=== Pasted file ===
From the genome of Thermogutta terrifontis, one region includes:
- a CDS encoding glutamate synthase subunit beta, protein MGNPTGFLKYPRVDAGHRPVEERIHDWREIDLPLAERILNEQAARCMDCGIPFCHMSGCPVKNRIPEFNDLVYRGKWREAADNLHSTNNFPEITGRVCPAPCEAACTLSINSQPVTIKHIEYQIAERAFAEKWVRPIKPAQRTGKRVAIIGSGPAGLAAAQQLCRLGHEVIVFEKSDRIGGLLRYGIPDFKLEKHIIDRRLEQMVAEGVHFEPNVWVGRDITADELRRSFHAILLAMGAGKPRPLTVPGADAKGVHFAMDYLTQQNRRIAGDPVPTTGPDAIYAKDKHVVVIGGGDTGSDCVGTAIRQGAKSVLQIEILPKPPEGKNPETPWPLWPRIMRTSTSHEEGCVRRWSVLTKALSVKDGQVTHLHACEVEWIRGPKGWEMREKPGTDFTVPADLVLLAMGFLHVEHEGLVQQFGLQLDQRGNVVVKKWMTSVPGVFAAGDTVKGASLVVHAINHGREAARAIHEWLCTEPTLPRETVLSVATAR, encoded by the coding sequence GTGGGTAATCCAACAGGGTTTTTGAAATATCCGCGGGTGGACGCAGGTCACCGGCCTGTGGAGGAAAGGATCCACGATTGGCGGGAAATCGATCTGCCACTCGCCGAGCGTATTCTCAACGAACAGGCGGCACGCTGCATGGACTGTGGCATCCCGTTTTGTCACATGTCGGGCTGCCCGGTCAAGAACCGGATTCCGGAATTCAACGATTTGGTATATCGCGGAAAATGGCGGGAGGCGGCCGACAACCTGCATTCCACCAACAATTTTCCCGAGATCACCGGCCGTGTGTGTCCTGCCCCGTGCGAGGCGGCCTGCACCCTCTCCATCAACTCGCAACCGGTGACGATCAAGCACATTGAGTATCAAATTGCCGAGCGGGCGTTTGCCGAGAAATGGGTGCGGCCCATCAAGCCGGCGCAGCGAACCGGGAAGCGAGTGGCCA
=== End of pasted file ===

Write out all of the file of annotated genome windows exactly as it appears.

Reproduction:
From the genome of Thermogutta terrifontis, one region includes:
- a CDS encoding glutamate synthase subunit beta, protein MGNPTGFLKYPRVDAGHRPVEERIHDWREIDLPLAERILNEQAARCMDCGIPFCHMSGCPVKNRIPEFNDLVYRGKWREAADNLHSTNNFPEITGRVCPAPCEAACTLSINSQPVTIKHIEYQIAERAFAEKWVRPIKPAQRTGKRVAIIGSGPAGLAAAQQLCRLGHEVIVFEKSDRIGGLLRYGIPDFKLEKHIIDRRLEQMVAEGVHFEPNVWVGRDITADELRRSFHAILLAMGAGKPRPLTVPGADAKGVHFAMDYLTQQNRRIAGDPVPTTGPDAIYAKDKHVVVIGGGDTGSDCVGTAIRQGAKSVLQIEILPKPPEGKNPETPWPLWPRIMRTSTSHEEGCVRRWSVLTKALSVKDGQVTHLHACEVEWIRGPKGWEMREKPGTDFTVPADLVLLAMGFLHVEHEGLVQQFGLQLDQRGNVVVKKWMTSVPGVFAAGDTVKGASLVVHAINHGREAARAIHEWLCTEPTLPRETVLSVATAR, encoded by the coding sequence GTGGGTAATCCAACAGGGTTTTTGAAATATCCGCGGGTGGACGCAGGTCACCGGCCTGTGGAGGAAAGGATCCACGATTGGCGGGAAATCGATCTGCCACTCGCCGAGCGTATTCTCAACGAACAGGCGGCACGCTGCATGGACTGTGGCATCCCGTTTTGTCACATGTCGGGCTGCCCGGTCAAGAACCGGATTCCGGAATTCAACGATTTGGTATATCGCGGAAAATGGCGGGAGGCGGCCGACAACCTGCATTCCACCAACAATTTTCCCGAGATCACCGGCCGTGTGTGTCCTGCCCCGTGCGAGGCGGCCTGCACCCTCTCCATCAACTCGCAACCGGTGACGATCAAGCACATTGAGTATCAAATTGCCGAGCGGGCGTTTGCCGAGAAATGGGTGCGGCCCATCAAGCCGGCGCAGCGAACCGGGAAGCGAGTGGCCA